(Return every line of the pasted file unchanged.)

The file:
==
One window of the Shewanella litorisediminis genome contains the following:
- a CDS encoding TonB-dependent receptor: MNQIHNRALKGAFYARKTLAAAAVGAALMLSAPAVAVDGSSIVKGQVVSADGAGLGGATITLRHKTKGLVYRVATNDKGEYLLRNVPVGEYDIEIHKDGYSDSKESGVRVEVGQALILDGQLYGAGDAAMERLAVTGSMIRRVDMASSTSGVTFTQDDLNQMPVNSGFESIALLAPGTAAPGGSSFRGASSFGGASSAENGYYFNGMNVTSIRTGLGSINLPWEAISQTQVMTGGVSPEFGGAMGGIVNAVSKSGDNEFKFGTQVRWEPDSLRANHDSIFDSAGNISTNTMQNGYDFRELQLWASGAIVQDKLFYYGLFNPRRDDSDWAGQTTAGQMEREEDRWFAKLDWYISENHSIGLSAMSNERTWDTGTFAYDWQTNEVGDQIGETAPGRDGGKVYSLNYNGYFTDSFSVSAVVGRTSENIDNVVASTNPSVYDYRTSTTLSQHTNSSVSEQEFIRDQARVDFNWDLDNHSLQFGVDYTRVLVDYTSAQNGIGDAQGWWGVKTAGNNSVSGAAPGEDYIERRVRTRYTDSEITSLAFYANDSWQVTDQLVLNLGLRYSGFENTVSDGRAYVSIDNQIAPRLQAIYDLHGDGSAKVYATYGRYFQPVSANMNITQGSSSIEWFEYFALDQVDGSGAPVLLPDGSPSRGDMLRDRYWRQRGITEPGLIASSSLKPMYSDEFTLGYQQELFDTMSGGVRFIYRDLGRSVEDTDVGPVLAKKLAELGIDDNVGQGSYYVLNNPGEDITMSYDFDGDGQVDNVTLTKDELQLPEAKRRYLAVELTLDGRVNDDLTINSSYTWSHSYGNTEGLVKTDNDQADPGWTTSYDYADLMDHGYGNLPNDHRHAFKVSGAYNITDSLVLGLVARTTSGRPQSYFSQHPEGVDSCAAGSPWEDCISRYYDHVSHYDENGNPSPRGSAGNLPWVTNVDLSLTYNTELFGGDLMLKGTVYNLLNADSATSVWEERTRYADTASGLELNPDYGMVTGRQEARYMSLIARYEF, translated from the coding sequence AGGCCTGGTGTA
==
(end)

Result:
One window of the Shewanella litorisediminis genome contains the following:
- a CDS encoding TonB-dependent receptor: MNQIHNRALKGAFYARKTLAAAAVGAALMLSAPAVAVDGSSIVKGQVVSADGAGLGGATITLRHKTKGLVYRVATNDKGEYLLRNVPVGEYDIEIHKDGYSDSKESGVRVEVGQALILDGQLYGAGDAAMERLAVTGSMIRRVDMASSTSGVTFTQDDLNQMPVNSGFESIALLAPGTAAPGGSSFRGASSFGGASSAENGYYFNGMNVTSIRTGLGSINLPWEAISQTQVMTGGVSPEFGGAMGGIVNAVSKSGDNEFKFGTQVRWEPDSLRANHDSIFDSAGNISTNTMQNGYDFRELQLWASGAIVQDKLFYYGLFNPRRDDSDWAGQTTAGQMEREEDRWFAKLDWYISENHSIGLSAMSNERTWDTGTFAYDWQTNEVGDQIGETAPGRDGGKVYSLNYNGYFTDSFSVSAVVGRTSENIDNVVASTNPSVYDYRTSTTLSQHTNSSVSEQEFIRDQARVDFNWDLDNHSLQFGVDYTRVLVDYTSAQNGIGDAQGWWGVKTAGNNSVSGAAPGEDYIERRVRTRYTDSEITSLAFYANDSWQVTDQLVLNLGLRYSGFENTVSDGRAYVSIDNQIAPRLQAIYDLHGDGSAKVYATYGRYFQPVSANMNITQGSSSIEWFEYFALDQVDGSGAPVLLPDGSPSRGDMLRDRYWRQRGITEPGLIASSSLKPMYSDEFTLGYQQELFDTMSGGVRFIYRDLGRSVEDTDVGPVLAKKLAELGIDDNVGQGSYYVLNNPGEDITMSYDFDGDGQVDNVTLTKDELQLPEAKRRYLAVELTLDGRVNDDLTINSSYTWSHSYGNTEGLVKTDNDQADPGWTTSYDYADLMDHGYGNLPNDHRHAFKVSGAYNITDSLVLGLVARTTSGRPQSYFSQHPEGVDSCAAGSPWEDCISRYYDHVSHYDENGNPSPRGSAGNLPWVTNVDLSLTYNTELFGGDLMLKGTVYNLLNADSATSVWEERTRYADTASGLELNPDYGMVTGRQEARYMSLIARYEF, translated from the coding sequence AGGCCTGGTGTA